|Rick Tigner goes undercover in the vineyard|
Tigner tears up in the very beginning, and when his identity was revealed, every featured employee save one -- the one he almost fires -- tears up also. I guess that's reality TV.
Wiping the tears aside, I liked the show, a lot, because of its unusual focus on the business side of wine.
Most TV shows about wine are insufferable. Insipid music is usually the worst part. A view of pristine vineyards, never a mechanical harvester in sight. A dramatic recitation of the challenging climate. A grizzled vintner saying the work is done in the vineyard. and the magic is found in the glass. And finally the host ooohs and aahs over the wine. With the exception of "Mondovino," I've never before seen a TV show examine an issue in wine or even say anything really interesting; they all seem like they're made by PR firms to run in airport waiting rooms.
"Undercover Boss" broke all those rules.
|Tigner learning to work in the Murphy-Goode tasting room|
Though we finished in the tasting room, the editing focused on the business of getting people to sign up for wine clubs, not the raspberries and blackberries they tasted in their Zinfandel. And, be still my beating heart, when we first saw somebody taste wine, she didn't go, "mmm;" she spit it out and took notes, like people do in the wine biz. Bravo, CBS. I don't know that any 1-hour documentary gets the whole story, but this one got way, way more of the story than I've ever seen, without the confrontational polemics of "Mondovino."
Tigner came across great in this show, which isn't surprising. I'm professionally acquainted with Tigner and have found him to be not just whip-smart, but caring. He's a good sport here, although Lucille Ball is a lot funnier when she can't keep up with an assembly line.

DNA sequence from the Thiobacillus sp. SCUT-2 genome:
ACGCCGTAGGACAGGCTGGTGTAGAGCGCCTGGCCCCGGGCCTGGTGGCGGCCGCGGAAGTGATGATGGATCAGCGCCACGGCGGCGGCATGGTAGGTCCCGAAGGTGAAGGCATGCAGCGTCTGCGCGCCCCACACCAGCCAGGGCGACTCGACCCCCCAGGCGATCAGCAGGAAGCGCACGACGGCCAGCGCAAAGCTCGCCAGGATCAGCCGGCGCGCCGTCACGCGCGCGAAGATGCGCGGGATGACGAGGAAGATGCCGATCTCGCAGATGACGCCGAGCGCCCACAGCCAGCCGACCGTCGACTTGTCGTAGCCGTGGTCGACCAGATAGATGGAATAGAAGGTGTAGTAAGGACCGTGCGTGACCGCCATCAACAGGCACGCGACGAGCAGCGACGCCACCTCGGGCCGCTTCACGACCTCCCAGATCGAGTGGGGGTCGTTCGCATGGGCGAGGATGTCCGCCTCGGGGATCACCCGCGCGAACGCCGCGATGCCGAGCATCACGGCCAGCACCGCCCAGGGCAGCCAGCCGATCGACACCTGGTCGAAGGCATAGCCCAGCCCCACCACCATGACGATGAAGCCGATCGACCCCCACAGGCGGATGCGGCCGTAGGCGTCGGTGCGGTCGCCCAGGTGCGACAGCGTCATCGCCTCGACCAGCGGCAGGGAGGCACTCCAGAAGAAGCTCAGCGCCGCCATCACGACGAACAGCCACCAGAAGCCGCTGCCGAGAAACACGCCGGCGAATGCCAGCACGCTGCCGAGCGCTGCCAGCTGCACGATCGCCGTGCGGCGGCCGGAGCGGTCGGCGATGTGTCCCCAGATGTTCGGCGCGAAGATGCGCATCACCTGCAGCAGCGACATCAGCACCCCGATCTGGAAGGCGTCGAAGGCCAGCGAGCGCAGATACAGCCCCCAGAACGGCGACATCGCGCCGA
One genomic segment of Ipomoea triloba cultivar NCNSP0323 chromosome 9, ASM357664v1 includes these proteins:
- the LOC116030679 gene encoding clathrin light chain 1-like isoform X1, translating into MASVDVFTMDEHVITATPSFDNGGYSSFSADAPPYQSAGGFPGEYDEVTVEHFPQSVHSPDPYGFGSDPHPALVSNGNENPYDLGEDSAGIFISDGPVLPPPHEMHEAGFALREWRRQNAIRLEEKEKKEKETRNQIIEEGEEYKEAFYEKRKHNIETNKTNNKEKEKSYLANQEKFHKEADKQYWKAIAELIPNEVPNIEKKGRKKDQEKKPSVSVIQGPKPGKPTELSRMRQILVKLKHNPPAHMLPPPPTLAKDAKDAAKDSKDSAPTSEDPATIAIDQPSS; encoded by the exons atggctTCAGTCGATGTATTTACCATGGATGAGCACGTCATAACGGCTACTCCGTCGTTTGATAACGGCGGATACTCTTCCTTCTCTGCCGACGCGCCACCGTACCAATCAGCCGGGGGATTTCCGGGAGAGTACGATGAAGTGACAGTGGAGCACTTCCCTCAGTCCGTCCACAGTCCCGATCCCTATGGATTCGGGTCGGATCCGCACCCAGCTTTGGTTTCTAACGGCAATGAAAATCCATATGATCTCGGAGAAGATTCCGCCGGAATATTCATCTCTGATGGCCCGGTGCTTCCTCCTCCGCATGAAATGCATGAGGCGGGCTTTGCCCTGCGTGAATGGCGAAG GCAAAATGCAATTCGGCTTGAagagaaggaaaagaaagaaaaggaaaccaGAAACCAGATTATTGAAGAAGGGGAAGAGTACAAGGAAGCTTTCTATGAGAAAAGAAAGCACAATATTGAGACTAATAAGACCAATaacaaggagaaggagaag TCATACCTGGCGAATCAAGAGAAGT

The show also touched on some serious issues, unflinchingly. The tasting room supervisor tells us she works 38 hours a week but is considered part-time and gets no benefits. Is that even legal? And there's an interesting twist ending: after Tigner elevates her to a full-time job and gives her benefits -- and some cash -- in the closing credits we learn she left for another job.
We also learn through her that K-J suspended its 401K program during the economic downturn. Tigner announces at the end of the show that the company is bringing it back, though I wondered if that spending will require more layoffs as a tradeoff.
The profane truck driver is set up to be the bad guy on the show; he makes the huge mistake of saying on camera, "Your goal, at the end of the day, fuck customer service and all that, it's having that truck empty." I really expected Tigner to fire him on camera.
And yet I'll bet every road warrior in the wine business knows exactly how that truck driver feels. The driver works all day but every account wants its wine delivered before 11 a.m.; they all complain if he arrives during lunch service; some keep him waiting, when he has other deliveries to make. He doesn't make his case gracefully -- doofus, don't you see those cameras? -- but his gripes are legit.
Tigner agreed to do the show to humanize K-J, and flaws are human. I wonder if the audience, having seen the passion of the guy who affixes the labels, will buy more Vintners Reserve Chardonnay.
Certainly lots of people watched the show. It won its time slot, beating the NFL Pro Bowl, drawing 13 million viewers. However, as is true of many CBS shows, the audience skewed old: the show finished only third in the 18-49 age demographic behind the Pro Bowl and ABC's "Once Upon A Time." (It did whip "The Simpsons.")
In sum, bravo to "Undercover Boss" for giving 13 million people a look beyond the romance of the wine industry. And Rick, if you're reading this, I wish the best for you and your wife.
You can watch the episode online here.